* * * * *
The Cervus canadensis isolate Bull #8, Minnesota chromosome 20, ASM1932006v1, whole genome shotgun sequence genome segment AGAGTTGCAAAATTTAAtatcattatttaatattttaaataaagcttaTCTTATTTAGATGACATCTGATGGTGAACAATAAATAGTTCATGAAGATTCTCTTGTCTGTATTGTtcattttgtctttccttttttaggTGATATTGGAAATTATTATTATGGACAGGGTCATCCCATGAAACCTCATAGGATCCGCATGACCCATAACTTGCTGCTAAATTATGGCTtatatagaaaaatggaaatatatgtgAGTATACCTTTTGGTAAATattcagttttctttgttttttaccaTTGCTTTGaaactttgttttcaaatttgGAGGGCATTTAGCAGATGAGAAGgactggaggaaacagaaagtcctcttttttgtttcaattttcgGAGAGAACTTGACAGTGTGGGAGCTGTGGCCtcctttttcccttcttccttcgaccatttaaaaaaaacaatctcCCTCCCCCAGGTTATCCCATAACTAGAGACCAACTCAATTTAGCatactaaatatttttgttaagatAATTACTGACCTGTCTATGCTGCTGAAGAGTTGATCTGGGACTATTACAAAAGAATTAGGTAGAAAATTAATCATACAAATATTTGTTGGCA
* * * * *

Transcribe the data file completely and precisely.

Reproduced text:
The Cervus canadensis isolate Bull #8, Minnesota chromosome 20, ASM1932006v1, whole genome shotgun sequence genome segment AGAGTTGCAAAATTTAAtatcattatttaatattttaaataaagcttaTCTTATTTAGATGACATCTGATGGTGAACAATAAATAGTTCATGAAGATTCTCTTGTCTGTATTGTtcattttgtctttccttttttaggTGATATTGGAAATTATTATTATGGACAGGGTCATCCCATGAAACCTCATAGGATCCGCATGACCCATAACTTGCTGCTAAATTATGGCTtatatagaaaaatggaaatatatgtgAGTATACCTTTTGGTAAATattcagttttctttgttttttaccaTTGCTTTGaaactttgttttcaaatttgGAGGGCATTTAGCAGATGAGAAGgactggaggaaacagaaagtcctcttttttgtttcaattttcgGAGAGAACTTGACAGTGTGGGAGCTGTGGCCtcctttttcccttcttccttcgaccatttaaaaaaaacaatctcCCTCCCCCAGGTTATCCCATAACTAGAGACCAACTCAATTTAGCatactaaatatttttgttaagatAATTACTGACCTGTCTATGCTGCTGAAGAGTTGATCTGGGACTATTACAAAAGAATTAGGTAGAAAATTAATCATACAAATATTTGTTGGCA